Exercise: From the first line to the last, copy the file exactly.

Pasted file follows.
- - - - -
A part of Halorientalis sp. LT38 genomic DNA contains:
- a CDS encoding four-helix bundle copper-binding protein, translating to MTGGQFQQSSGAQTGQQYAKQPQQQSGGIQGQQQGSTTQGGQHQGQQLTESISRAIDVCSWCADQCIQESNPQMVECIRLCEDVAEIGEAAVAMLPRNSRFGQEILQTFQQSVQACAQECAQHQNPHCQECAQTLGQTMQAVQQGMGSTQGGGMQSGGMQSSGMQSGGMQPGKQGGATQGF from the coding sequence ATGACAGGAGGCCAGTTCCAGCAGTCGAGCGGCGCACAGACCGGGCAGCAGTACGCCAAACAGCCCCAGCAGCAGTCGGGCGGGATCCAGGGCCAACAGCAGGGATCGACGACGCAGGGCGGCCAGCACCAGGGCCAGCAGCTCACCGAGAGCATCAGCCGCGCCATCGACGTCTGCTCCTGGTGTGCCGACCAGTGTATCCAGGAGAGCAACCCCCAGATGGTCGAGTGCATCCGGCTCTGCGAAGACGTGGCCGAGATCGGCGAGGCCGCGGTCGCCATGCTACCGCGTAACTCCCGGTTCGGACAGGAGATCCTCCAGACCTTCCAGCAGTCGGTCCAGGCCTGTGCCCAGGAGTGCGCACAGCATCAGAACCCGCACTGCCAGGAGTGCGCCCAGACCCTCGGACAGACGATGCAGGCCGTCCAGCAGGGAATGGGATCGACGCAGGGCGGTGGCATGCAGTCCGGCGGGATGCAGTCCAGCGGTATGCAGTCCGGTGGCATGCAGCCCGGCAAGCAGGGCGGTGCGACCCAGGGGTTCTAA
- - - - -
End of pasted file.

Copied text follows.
A part of Halorientalis sp. LT38 genomic DNA contains:
- a CDS encoding four-helix bundle copper-binding protein, translating to MTGGQFQQSSGAQTGQQYAKQPQQQSGGIQGQQQGSTTQGGQHQGQQLTESISRAIDVCSWCADQCIQESNPQMVECIRLCEDVAEIGEAAVAMLPRNSRFGQEILQTFQQSVQACAQECAQHQNPHCQECAQTLGQTMQAVQQGMGSTQGGGMQSGGMQSSGMQSGGMQPGKQGGATQGF from the coding sequence ATGACAGGAGGCCAGTTCCAGCAGTCGAGCGGCGCACAGACCGGGCAGCAGTACGCCAAACAGCCCCAGCAGCAGTCGGGCGGGATCCAGGGCCAACAGCAGGGATCGACGACGCAGGGCGGCCAGCACCAGGGCCAGCAGCTCACCGAGAGCATCAGCCGCGCCATCGACGTCTGCTCCTGGTGTGCCGACCAGTGTATCCAGGAGAGCAACCCCCAGATGGTCGAGTGCATCCGGCTCTGCGAAGACGTGGCCGAGATCGGCGAGGCCGCGGTCGCCATGCTACCGCGTAACTCCCGGTTCGGACAGGAGATCCTCCAGACCTTCCAGCAGTCGGTCCAGGCCTGTGCCCAGGAGTGCGCACAGCATCAGAACCCGCACTGCCAGGAGTGCGCCCAGACCCTCGGACAGACGATGCAGGCCGTCCAGCAGGGAATGGGATCGACGCAGGGCGGTGGCATGCAGTCCGGCGGGATGCAGTCCAGCGGTATGCAGTCCGGTGGCATGCAGCCCGGCAAGCAGGGCGGTGCGACCCAGGGGTTCTAA